AUDIENCE: Cardiology, Surgery, Risk Manager
ISSUE: The FDA is informing health care providers treating patients with Absorb GT1 Bioresorbable Vascular Scaffold (BVS) that there is an increased rate of major adverse cardiac events observed in patients receiving the BVS, when compared to patients treated with the approved metallic XIENCE drug-eluting stent.
The FDA’s initial review of two-year data from the BVS pivotal clinical study (the ABSORB III trial) shows an 11 percent rate of major adverse cardiac events (e.g., cardiac death, heart attack, or the need for an additional procedure to re-open the treated heart vessel) in patients treated with the BVS at two years, compared with 7.9 percent in patients treated with the already-approved Abbott Vascular’s metallic XIENCE drug-eluting stent (p = 0.03). This study also shows a 1.9 percent rate of developing blood clots (thrombosis) within the BVS versus 0.8 percent within the XIENCE stent at 2 years. These observed higher adverse cardiac event rates in BVS patients were more likely when the device was placed in small heart vessels.
The FDA is working with Abbott Vascular, Inc. to conduct additional analyses to better understand the cause(s) of the higher cardiac event and device thrombosis rates in patients treated with BVS compared to the XIENCE stent. The FDA will continue to monitor the performance of the BVS in ongoing clinical studies and in reports submitted to FDA through MedWatch. We will update this communication when additional information or analyses become available.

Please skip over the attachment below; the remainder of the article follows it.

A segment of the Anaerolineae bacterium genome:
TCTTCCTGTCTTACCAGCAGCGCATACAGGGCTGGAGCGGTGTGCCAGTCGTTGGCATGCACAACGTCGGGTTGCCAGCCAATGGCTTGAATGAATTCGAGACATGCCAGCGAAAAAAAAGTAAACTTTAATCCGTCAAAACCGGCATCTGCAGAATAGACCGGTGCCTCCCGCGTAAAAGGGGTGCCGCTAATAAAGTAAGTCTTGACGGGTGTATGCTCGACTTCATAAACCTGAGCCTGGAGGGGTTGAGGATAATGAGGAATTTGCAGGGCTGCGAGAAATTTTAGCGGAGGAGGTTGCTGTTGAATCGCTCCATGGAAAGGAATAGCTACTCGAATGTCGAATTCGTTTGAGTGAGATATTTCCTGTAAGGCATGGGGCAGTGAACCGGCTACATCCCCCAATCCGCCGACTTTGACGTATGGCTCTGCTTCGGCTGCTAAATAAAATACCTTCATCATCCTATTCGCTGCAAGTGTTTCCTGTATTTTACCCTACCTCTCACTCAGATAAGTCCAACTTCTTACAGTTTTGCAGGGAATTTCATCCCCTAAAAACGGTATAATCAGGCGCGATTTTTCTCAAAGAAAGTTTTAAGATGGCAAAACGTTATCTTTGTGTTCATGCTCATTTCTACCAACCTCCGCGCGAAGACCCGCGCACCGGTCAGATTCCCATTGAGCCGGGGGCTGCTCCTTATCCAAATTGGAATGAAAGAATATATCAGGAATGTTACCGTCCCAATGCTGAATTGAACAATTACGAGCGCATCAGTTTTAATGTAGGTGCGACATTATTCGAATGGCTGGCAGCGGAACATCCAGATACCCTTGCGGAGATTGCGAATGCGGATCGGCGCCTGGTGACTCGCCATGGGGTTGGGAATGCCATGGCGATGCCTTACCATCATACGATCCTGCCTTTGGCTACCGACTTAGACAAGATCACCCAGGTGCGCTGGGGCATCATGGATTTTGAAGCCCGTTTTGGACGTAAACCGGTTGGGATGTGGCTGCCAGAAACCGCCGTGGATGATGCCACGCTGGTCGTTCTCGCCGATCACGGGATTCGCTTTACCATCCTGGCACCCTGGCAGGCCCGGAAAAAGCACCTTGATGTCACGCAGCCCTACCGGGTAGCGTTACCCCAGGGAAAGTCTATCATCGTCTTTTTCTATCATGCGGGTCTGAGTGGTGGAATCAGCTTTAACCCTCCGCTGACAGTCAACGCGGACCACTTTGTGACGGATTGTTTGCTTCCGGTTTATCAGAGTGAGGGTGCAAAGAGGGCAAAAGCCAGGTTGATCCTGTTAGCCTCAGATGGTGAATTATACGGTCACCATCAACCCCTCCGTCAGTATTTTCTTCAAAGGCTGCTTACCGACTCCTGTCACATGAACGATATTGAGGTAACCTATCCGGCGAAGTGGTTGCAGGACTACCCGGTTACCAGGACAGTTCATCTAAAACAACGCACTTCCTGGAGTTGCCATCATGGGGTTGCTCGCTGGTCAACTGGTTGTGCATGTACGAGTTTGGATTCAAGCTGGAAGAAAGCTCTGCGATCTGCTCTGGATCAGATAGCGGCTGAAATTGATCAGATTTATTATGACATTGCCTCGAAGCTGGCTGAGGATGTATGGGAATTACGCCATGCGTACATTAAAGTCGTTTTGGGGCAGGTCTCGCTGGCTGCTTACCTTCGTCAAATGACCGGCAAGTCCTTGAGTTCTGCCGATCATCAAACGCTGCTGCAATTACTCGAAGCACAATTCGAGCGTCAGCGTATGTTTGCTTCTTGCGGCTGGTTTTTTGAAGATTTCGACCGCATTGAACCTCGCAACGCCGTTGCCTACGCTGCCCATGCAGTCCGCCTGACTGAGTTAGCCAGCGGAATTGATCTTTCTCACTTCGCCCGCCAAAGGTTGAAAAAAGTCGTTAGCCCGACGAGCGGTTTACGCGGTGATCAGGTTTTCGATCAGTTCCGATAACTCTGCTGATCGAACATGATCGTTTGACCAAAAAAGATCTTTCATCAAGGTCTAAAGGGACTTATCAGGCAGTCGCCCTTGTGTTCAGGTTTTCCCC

BACKGROUND: The BVS is used to open heart blood vessels (coronary arteries) blocked by scar tissue (plaque) in order to increase blood flow to the heart muscle. The BVS is implanted during an angioplasty procedure. It gradually dissolves and is fully absorbed by the body over time.
RECOMMENDATION: The FDA recommends that health care providers:
- Follow the instructions for target heart vessel selection (e.g., avoiding BVS use in small heart vessels) and optimal device implantation that are included in the BVS physician labeling.
- Advise patients experiencing any new cardiac symptoms such as irregular heartbeats, chest pain, or shortness of breath to seek clinical care. For more information about risks associated with the BVS, refer to the BVS physician labeling.
- Advise BVS patients to follow the recommendations for DAPT prescribed by their health care providers.
- Report any adverse events related to the BVS that come to your attention. If you suspect a problem with the BVS, we encourage you to file a voluntary report through MedWatch, the FDA Safety Information and Adverse Event Reporting Program. Health care personnel employed by facilities that are subject to the FDA's user facility reporting requirements should follow the reporting procedures established by their facilities.
[03/18/2017 - Letter to Health Care Providers - FDA]